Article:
Dublin city speed limit needs to protect lives


Councillors must put safety ahead of the motoring lobby by holding their nerve with the new 30km/h limit

THERE IS is almost nothing quite so pathetic as the sight and sound of public representatives buckling under pressure from powerful lobbies or vested interests. We are seeing more of this shameful spectacle, as the elected members of Dublin City Council reconsider the 30km/h city centre speed limit – an initiative less than a month old.

The AA, Pat Kenny and disgruntled motorists generally have been railing against it, with Kenny characterising the restriction as “silly” and “ridiculous” in an interview with its prime mover, Labour councillor Andrew Montague, chair of the council’s transport committee; he was also behind the Dublin Bikes scheme and the College Green bus gate.

These two initiatives have been very successful. But despite cutting journey times on cross-city routes by up to 30 minutes, the bus gate was partly suspended for two months at the behest of “high-end” retailers and southside multistorey car park operators, who claimed it was hitting their trade; it was fully reinstated on January 18th.

In Sligo, democracy went down the drain. Last November, its borough councillors were panicked by pressure to “de-pedestrianise” O’Connell Street, the town’s principal shopping street – even after receiving 60 submissions signed by 2,850 people opposing the reintroduction of traffic and two submissions signed by 100 people supporting it.

Now Dublin’s councillors are having second thoughts on the 30km/h speed limit, which was adopted for the core of the city as recently as last October by 34 votes to three. The proposal had gone for public consultation six months earlier, generating just two submissions – both in favour; the AA had nothing to say then on behalf of motorists.

Among their number are many who think nothing about exceeding the more generally applied 50km/h speed limit, bombing along the Liffey quays at night at 80km/h when the road is clear before them. Or arrogantly expecting pedestrians on a main thoroughfare to give way when they’re swerving their cars or SUVs into side streets.

Day in, day out, motorists – including, it must be said, taxi and bus drivers – break red lights at the pedestrian crossing on Dame Street/South Great George’s Street. Last Saturday week, I saw two drivers who expected pedestrians to part like the Red Sea so that they could sail through, which they duly did – with not a garda in sight.

Not that the absence of gardaí matters much; as a regular user of this crossing, where pedestrians are crowded on narrow footpaths waiting patiently for the lights to change, I have never seen a garda stopping motorists who break through on the red; for the Garda Traffic Corps, maintaining the flow of traffic is obviously the primary objective.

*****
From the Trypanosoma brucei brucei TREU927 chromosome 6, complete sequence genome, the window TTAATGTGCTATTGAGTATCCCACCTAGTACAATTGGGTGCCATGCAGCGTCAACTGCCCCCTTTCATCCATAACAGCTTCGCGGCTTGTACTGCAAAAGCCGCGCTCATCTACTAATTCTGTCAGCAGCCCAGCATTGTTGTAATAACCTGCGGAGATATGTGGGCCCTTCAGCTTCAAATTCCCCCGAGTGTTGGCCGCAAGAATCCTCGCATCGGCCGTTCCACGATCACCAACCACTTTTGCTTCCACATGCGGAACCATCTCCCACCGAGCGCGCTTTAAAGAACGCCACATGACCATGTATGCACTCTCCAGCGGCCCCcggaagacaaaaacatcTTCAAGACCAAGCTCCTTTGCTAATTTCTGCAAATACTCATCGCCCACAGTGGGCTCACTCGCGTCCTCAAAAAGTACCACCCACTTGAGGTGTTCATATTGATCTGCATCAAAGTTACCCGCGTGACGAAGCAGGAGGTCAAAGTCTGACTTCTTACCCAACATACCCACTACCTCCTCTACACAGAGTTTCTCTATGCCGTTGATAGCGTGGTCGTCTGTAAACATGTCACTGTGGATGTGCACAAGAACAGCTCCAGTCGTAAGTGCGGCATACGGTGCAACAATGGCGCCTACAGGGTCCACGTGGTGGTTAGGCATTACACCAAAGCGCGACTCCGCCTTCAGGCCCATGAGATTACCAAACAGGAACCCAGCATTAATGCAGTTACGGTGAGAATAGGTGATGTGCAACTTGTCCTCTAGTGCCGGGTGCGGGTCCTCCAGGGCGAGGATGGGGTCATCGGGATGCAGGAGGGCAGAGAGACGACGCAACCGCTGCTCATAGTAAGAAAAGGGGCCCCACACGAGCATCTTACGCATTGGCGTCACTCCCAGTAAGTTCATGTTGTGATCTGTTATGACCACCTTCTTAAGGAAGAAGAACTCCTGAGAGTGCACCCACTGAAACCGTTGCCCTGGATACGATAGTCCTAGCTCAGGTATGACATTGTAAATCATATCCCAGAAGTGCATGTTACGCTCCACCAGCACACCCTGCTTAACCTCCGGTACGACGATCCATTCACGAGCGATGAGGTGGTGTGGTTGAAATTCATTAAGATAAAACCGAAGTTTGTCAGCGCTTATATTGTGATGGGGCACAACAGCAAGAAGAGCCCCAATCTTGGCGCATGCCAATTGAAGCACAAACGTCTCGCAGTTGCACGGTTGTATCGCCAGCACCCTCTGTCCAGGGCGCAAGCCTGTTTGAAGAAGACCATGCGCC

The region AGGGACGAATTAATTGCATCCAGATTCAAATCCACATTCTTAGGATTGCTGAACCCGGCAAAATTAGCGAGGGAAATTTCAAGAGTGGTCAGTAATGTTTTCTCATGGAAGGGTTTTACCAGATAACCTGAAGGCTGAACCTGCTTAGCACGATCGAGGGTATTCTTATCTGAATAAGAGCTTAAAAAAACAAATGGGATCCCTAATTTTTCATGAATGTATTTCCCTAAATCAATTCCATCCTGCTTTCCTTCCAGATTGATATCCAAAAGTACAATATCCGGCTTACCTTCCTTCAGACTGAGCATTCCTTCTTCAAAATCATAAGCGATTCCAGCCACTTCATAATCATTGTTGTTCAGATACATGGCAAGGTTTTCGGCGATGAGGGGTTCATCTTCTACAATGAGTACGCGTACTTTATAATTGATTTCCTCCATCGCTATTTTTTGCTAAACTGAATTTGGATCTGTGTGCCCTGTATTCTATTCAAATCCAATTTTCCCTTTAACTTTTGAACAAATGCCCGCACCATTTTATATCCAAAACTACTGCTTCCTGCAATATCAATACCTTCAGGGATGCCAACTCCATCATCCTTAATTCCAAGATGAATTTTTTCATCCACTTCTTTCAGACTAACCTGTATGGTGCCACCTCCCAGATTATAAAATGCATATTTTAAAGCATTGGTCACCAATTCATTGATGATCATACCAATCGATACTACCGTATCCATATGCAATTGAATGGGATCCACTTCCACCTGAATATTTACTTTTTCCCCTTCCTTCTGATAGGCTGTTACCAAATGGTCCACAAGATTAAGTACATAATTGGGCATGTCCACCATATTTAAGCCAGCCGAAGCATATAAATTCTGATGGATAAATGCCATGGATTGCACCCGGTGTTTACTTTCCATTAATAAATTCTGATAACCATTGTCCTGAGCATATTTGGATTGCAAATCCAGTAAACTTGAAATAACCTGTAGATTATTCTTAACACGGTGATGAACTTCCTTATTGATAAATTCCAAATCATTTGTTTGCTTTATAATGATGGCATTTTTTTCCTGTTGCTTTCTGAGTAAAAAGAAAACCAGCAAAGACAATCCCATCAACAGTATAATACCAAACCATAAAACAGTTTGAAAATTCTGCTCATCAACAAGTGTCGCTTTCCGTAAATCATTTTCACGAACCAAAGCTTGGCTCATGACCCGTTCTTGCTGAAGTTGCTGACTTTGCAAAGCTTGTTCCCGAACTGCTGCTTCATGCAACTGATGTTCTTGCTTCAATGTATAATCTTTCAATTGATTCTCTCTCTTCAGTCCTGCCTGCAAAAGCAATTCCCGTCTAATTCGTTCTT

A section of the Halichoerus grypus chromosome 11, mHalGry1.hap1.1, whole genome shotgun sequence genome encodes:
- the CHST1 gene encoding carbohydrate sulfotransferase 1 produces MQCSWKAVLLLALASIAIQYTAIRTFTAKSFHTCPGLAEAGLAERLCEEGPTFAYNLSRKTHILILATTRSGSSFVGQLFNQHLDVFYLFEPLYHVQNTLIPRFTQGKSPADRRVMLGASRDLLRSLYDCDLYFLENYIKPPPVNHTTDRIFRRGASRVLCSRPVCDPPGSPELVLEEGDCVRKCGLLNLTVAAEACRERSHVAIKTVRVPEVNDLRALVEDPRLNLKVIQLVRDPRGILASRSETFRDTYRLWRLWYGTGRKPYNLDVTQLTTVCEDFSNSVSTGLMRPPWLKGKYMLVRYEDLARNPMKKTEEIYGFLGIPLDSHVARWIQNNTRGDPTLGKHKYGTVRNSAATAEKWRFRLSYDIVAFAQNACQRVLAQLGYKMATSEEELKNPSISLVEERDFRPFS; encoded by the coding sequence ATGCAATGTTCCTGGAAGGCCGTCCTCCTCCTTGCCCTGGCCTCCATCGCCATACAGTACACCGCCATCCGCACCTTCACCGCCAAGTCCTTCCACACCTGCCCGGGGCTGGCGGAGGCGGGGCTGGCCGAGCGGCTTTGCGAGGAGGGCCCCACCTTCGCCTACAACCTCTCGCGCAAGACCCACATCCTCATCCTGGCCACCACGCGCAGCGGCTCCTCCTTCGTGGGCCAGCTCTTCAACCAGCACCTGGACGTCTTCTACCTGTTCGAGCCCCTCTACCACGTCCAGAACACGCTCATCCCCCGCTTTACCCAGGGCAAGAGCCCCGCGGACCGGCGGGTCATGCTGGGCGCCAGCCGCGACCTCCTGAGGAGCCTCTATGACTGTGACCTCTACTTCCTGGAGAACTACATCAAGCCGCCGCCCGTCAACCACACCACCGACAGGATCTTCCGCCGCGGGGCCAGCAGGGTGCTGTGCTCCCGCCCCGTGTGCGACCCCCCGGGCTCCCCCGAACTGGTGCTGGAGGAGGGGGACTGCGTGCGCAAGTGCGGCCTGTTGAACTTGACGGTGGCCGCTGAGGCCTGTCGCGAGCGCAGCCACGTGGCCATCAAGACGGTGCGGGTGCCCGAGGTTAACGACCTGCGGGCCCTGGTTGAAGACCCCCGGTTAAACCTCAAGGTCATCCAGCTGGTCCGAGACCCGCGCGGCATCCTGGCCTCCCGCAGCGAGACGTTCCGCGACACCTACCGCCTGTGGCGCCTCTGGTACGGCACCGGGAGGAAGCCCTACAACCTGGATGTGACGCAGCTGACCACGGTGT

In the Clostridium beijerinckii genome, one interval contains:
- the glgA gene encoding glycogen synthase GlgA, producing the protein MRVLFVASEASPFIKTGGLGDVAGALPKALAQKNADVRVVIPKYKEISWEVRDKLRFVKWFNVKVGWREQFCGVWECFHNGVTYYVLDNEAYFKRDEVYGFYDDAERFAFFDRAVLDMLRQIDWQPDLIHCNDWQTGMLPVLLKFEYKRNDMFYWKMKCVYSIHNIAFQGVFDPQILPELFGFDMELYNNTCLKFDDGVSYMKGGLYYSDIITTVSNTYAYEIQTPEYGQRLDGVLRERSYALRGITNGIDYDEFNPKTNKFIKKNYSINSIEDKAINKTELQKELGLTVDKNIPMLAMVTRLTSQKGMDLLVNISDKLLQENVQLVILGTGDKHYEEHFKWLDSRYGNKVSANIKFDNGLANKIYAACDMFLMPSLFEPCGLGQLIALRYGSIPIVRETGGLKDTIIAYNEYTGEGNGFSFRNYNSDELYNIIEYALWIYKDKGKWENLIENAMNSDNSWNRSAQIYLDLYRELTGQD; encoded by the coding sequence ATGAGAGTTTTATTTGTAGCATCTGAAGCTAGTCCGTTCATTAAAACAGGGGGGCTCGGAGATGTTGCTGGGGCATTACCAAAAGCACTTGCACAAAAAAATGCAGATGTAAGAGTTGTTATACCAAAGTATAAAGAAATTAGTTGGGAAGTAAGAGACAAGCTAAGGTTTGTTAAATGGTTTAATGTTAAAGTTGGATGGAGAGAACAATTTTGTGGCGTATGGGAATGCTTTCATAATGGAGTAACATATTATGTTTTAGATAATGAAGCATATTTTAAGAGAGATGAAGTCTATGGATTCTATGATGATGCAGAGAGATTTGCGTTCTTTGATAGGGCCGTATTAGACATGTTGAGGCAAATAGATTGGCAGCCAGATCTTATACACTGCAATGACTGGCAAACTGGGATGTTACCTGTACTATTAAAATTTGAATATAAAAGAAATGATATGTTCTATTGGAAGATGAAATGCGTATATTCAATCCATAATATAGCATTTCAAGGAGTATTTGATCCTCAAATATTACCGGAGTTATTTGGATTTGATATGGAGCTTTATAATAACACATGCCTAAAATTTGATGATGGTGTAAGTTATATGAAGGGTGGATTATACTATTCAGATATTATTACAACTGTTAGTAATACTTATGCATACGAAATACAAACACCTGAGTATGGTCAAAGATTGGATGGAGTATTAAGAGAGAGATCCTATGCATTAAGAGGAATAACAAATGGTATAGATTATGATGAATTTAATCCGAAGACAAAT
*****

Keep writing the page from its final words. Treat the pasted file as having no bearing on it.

The great benefit of the 30km/h speed limit is the calming effect it has on the city centre. It has markedly improved the urban environment, making the streets much safer and more attractive. That’s why it has been warmly welcomed by the Dublin Cycling Campaign and by the newly-formed Feachtas na gCoisithe/the Pedestrian Campaign.

Their most compelling argument is that lower traffic speeds save lives. Research published in 2003 by Sweden’s Vagverket (national road administration) showed that eight out of 10 pedestrians have a high probability of being killed if they’re hit by a vehicle travelling at 50km/h, whereas the fatality rate falls to one out of 10 at 30km/h.

“If government wants to develop a road transport system in which nobody is killed or permanently injured, speed is the most important factor to regulate,” the study said. “The need for such regulation is very widely recognised, as nearly all motorised countries have an extensive system of speed limits and a programme of enforcement.”

Neither is there anything novel about imposing lower speed limits. In many parts of London, the introduction of a 20mph (32km/h) limit has cut road accidents and injuries by 40 per cent and proven particularly useful in saving young children from death and injury, according to researchers from the London School of Hygiene and Tropical Medicine.

Over a 12-year period in the area covered by the 30km/h speed limit in Dublin, 25 people lost their lives and more than 200 were seriously injured due to road traffic accidents. Surely such findings are of the utmost importance? Doesn’t it matter whether vulnerable pedestrians live or die? Or that so many require lifelong care after crashes?

This overwhelming consideration must outweigh any perceived need to permit impatient motorists to travel at higher speeds through the heart of Dublin – to the next set of lights. After all, as former director of traffic Owen Keegan pointed out, at any given time of the day or night there are more pedestrians than cars on city centre streets.

It’s not as if the lower speed limit is a huge inconvenience to car drivers; it is estimated that the delay amounts to a mere 48 seconds per kilometre. Yet the very idea of having to slow down, to drive at what seems to be a strangely low speed, is interpreted by the AA and others as an unwarranted assault on the “rights” of motorists.

Next Monday, city councillors will vote on whether to put forward for public consultation proposals to scrap the 30km/h limit altogether or lift it on some streets. Then we will see who cracks the whip – the motoring lobby, which represents a minority viewpoint, or the silent, long-suffering majority of pedestrians, which all of us are in the end.

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